Would-be chain serves up sass Attitude: Mikie's restaurant is a father-and-son act that is craving to go big-time.

November 09, 1998|By Cheryl Lu-Lien Tan | Cheryl Lu-Lien Tan,SUN STAFF

It began as a joke. A possibility so far-fetched the Wagner family laughed at the idea, then cheekily slapped it onto their menus.

Which was how Mikie's, a local diner-style restaurant that opened late in the summer of 1997 in Glen Burnie, came to have "Now on the East Coast" and "The newest location on our East Coast Tour" plastered all over its menus.

"We wanted to make this place have a little attitude," explained Scott Wagner, who owns Mikie's with his father, former state Sen. Michael J. Wagner. "We wanted to make it sound like there was a bunch of them."

The joke, however, didn't wear out.

From the get-go, the restaurant packed in huge breakfast and lunch crowds almost every day. People were coming in for a sandwich, a Mikie's burger or a fat slice of freshly baked pie two, three, sometimes even seven days a week.

Soon, the Wagners figured maybe they could do what has never been done before. Maybe they could carry a taste of Glen Burnie to the rest of the state. Heck, maybe even the nation.

"The short-term goal now is to get the next store open," said Scott Wagner, 30, who can be spotted in the Mikie's kitchen every lunch rush, flipping burgers or washing dishes while sporting baseball cap, T-shirt, jeans and apron. "The long-term goal is eight to 10 stores in this area and then we'll see what happens. It certainly could be a national thing."

The Wagners are not new to the restaurant business. Since 1990, they've owned Michael's Eighth Avenue, a successful Glen Burnie banquet hall and catering business. Mikie's -- named after the elder Wagner -- was supposed to be their "part-time job" in addition to catering.

And they're hoping that people other than Glen Burnites will buy into a restaurant where waitresses call you "Hon," "Sweetie" and "Dear," and serve up food with huge dollops of sass.

Where the menu offers homespun favorites, including meatloaf according to a recipe by a real Uncle Bruce.

Where the decor is so down-home as to feature framed pictures of a 10-year-old Scott vacationing in Stone Harbor, N.J., and of children from a favorite calendar of Scott's wife, Andrea.

"We're just good, old-fashioned Glen Burnie boys," Scott Wagner explains, and they've imbued their restaurant with their innate Glen Burnieness.

For Mikie's to succeed as a chain, industry observers say the key to success is to nail down its identity and uniqueness.

"It's key to build a real culture and a bunch of people who have the [management] talent as you expand," said Robert T. Giaimo, president of Silver Diner Inc., a Rockville-based chain that has 11 restaurants in the Baltimore-Washington area and in Cherry Hill, N.J. "You have to develop a brand recognition so everyone knows what you stand for."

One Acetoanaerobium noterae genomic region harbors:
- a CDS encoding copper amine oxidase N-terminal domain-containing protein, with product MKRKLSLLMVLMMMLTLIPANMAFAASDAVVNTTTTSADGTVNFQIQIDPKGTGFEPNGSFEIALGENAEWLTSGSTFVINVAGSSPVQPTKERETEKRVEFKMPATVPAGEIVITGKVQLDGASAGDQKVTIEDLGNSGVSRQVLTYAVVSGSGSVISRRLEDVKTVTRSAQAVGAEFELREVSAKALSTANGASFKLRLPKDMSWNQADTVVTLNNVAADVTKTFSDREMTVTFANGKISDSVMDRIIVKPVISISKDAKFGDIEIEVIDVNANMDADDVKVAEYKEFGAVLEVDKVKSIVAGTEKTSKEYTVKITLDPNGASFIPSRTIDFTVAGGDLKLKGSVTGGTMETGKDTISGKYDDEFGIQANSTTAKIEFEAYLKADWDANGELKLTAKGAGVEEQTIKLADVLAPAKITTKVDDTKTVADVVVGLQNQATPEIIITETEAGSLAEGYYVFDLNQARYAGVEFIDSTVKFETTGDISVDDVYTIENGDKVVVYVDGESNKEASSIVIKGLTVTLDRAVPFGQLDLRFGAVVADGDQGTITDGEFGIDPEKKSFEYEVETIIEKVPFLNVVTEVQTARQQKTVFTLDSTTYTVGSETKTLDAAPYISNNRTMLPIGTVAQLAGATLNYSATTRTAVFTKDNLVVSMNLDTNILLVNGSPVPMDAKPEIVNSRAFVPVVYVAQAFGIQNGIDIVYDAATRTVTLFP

Herman Cain, chief executive officer of the Washington-based National Restaurant Association, said restaurants with a strong local identity like Mikie's do succeed, but the key is to expand slowly so the replication is done well. So the food quality stays high and the new staffs are well-trained to deliver the same caliber of service for which the flagship restaurant is getting famous.

"And don't get too far from home as you begin to grow, because of logistics problems," Cain said, so the Wagners can keep an eye on and make sure everything's going well at the new diners in their budding chain.

Cain noted that now seems to be a good time for restaurants to expand, as 50 percent of money spent on food today is spent dining out. Twenty-five years ago, he said, people spent just 25 percent of their food budget in restaurants, the rest in grocery stores.

What the Wagners say defines Mikie's -- and what they hope to really spread when the chain gets going -- is its attitude. The Wagners say they want the waitresses' smart-mouthing to be their stamp of recognition as the restaurant expands.

"We want that sweet, sassy, you can call me 'Hon' and I'll call you 'Hon' kind of thing," Michael Wagner said. "A place where you can come in, have lunch and laugh."

The local customers, at least, eat it up.

Melvin Simmons, 72, a retired National Security Agency employee who lives in Glen Burnie, said he dines there four to five times a week. He was there for lunch recently, sipping coffee with his pecan pie. It was his second visit of the day.

Simmons said he gets something at Mikie's he can't find anywhere else -- playful harassment.

"The other day this waitress said to me, 'If I knew you'd be here, I wouldn't have come to work,' " Simmons said. "And I said, 'If I knew you'd be here I would have gone next door and gotten drunk. And I don't even drink!' "

The Wagners are taking their time, screening sites in Linthicum, Millersville and other Anne Arundel communities for the next Mikie's. They want the second restaurant to be close enough so that father and son can pop in during lunch to help cook, clean or bus tables.

And they know the next venue probably will have the added challenge of not coming with a network of family and friends to provide a set customer base from the start.

"We don't have that many family and friends," Scott Wagner said. "But the concept is going to work in other areas. If you have good food at reasonable prices, you can always bring a lot of people in."

Pub Date: 11/09/98

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